Since then, numerous delays have been encountered. These are described in the file summary that members have before them this morning. At one time the matter was to be addressed in the course of the review of the Excise Act, together with amendments to the Importation of Intoxicating Liquors Act. Most recently the committee has been asked to defer any action pending a possible free trade agreement between Canada and the Caribbean community. The Minister of International Trade has indicated that such an agreement could be negotiated in 2002.
The question for the committee, then, is where the file goes from here. If the committee wishes to continue to be patient, the minister could simply be asked where these free trade negotiations stand at the present time. On the other hand, members may wish to consider whether to report to both Houses on the failure to resolve a problem that was acknowledged more than a decade ago.
The Joint Chairman (Senator Hervieux-Payette): Do you have any recommendations?
Mr. Bernhardt: I am in members' hands on this issue. It comes down to a question of whether members are in a patient mood this morning or whether they wish to do something.
The Joint Chairman (Mr. Grewal): It is a regular problem with the committee that sometimes we have to be so patient our patience is already gone.
Since the committee agreed that in 1992 this issue could have been resolved, we are back to square one nine years later. Should we be patient or not? What should we do?
At future meetings, I think we need to deal with this kind of issue that, after nine or ten years we are back to square one. I do not know how to deal with it, but this is a chronic problem in the committee with many issues. Either at steering committee or somewhere else, we must deal with the speed with which these issues are dealt with.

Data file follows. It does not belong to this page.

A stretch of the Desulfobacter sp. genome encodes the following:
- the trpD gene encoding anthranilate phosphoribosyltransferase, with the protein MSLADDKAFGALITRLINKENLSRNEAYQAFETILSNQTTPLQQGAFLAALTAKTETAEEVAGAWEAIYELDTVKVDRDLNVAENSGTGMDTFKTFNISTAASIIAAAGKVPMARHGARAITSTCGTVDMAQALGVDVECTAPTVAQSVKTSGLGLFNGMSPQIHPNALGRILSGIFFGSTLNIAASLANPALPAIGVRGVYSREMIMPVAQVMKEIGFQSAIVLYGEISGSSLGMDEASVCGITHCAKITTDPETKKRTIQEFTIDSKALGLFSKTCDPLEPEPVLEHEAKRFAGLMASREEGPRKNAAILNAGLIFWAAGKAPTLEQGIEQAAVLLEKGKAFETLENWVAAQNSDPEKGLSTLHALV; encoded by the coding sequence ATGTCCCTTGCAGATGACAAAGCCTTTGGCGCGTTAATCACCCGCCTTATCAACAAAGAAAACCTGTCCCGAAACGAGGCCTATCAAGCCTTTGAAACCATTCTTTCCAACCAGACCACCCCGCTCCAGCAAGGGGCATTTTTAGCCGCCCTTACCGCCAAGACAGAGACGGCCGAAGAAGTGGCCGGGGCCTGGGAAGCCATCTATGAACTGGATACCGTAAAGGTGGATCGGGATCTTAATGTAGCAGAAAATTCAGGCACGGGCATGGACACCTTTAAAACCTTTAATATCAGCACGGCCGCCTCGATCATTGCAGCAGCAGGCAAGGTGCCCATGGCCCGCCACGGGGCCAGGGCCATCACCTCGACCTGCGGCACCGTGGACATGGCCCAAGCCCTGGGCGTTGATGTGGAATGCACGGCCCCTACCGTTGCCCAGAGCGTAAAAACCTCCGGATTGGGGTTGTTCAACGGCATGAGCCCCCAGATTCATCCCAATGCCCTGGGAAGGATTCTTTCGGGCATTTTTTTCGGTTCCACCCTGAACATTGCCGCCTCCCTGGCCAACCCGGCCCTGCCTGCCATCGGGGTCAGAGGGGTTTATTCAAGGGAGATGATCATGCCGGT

The Joint Chairman (Senator Hervieux-Payette): Perhaps I should make a comment since I am very much involved with the Inter-Parliamentary Forum of the Americas and I do meet a lot with the parliamentarians of these countries. We are having a meeting next month.
I am tempted to say that we should be patient. The whole process of negotiations of the FTAA is moving along effectively.
We must understand that these jurisdictions do not necessarily have the resources that we have. When I say ``resources,'' I mean in terms of dealing with these matters and in terms of having seen, after September11, their economies shaken up dramatically by the drop in tourism, which hurt the local Caribbean population. They do not have many products to sell to the other members of the Americas.